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Etymologies

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Examples

  • Harkebuters from the daunger of the enemies: but bicause soche battailes be good to faight by theim selves, and my intente is to shew, how many battailes united, do faight with thenemie, I wil not labour further in describing them.

    Machiavelli, Volume I

  • Frenchmen, and seeyng hymself not able to defende it, beyng constrained to devide his force into many partes, and not to bee able standyng within the Listes, with violence to repulce thenemie: he opened the campe on thone side, and turning towardes thesame parte with all his power, made so moche violence against them, and with moche valiantnes, that he vanquisshed and overcame them.

    Machiavelli, Volume I

  • And thei ought to warde those places, whiche thei thinke, that maie bee hurt least: for that many tounes have been loste, when thenemie assaulteth it on thesame part, where thei beleve not possible to be assaulted.

    Machiavelli, Volume I

  • The firste industrie is, to make the walles crooked, and full of tournynges, and of receiptes: the whiche thyng maketh, that thenemie cannot come nere to it, bicause he maie be hurte, not onely on the front, but by flancke.

    Machiavelli, Volume I

  • We have overcome thenemie in the field, marched afterward upon his countrie, reason would, that spoiles be made, tounes sacked, prisoners taken, therefore I would knowe how the antiquitie in these thynges, governed them selves.

    Machiavelli, Volume I

  • These exercises bee moste necessarie, where an armie is made of newe, and where the old armie is, thei bee also necessarie: for that it is also seen, how the Romaines knew from their infancie, thorder of their armies, notwithstandyng, those capitaines before thei should come to thenemie, continually did exercise them in those.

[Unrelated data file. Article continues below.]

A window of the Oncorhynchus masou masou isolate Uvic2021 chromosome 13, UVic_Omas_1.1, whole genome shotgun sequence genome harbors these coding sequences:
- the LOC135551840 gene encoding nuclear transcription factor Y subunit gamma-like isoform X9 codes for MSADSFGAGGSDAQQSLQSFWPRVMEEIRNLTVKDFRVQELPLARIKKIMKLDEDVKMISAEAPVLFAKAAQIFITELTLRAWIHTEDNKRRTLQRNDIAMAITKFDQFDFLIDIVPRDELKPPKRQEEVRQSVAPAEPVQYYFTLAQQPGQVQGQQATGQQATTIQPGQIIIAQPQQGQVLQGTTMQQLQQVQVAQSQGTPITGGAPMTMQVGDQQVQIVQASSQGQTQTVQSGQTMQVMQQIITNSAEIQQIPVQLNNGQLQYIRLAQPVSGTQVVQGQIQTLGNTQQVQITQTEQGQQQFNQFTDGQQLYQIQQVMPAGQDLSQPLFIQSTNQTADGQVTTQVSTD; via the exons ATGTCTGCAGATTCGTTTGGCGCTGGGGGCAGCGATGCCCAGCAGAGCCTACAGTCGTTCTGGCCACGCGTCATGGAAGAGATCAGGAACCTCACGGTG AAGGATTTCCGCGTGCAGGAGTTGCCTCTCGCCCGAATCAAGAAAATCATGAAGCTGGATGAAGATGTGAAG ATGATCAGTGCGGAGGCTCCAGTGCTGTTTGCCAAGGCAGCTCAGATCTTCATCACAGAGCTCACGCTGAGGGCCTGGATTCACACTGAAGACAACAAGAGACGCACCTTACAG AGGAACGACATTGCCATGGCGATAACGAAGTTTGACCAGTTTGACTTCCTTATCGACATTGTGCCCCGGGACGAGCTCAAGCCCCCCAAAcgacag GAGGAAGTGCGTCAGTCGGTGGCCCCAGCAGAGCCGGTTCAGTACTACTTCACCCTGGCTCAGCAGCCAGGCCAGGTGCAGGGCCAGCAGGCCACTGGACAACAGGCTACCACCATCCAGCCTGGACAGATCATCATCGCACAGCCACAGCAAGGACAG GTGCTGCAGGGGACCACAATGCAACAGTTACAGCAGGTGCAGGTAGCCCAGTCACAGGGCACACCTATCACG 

Machiavelli, Volume I

  • If it appere that thenemie come on the part behinde, the first thyng that ought to bee dooen, is to cause that every man tourne his face where his backe stode, and straight waie tharmie cometh to have made of taile, hed, and of hed taile: then al those waies ought to be kept, in orderyng thesame fronte, as I tolde afore.

    Machiavelli, Volume I

  • You have (if you remember your self well) in the orderyng of your armie to faight, made distaunces of three yardes, betwene the one battaile and the other, makyng those distaunces fiftene, whiche is from the battailes, to thextraordinarie pikes: if thenemie, shuld order his armie like unto yours, and should putte the artillerie a good waie within those spaces,

    Machiavelli, Volume I

  • If thou makeste the diches on the out side thereof, for to give difficultie to the Ladders, if it happen that the enemie fill them up (whiche a great armie maie easely dooe) the wall remaineth taken of thenemie.

    Machiavelli, Volume I

  • (the one for beyng to long, the other for findyng thenemie to well armed) in part thei fall hurt or dedde, in parte thei flie.

    Machiavelli, Volume I

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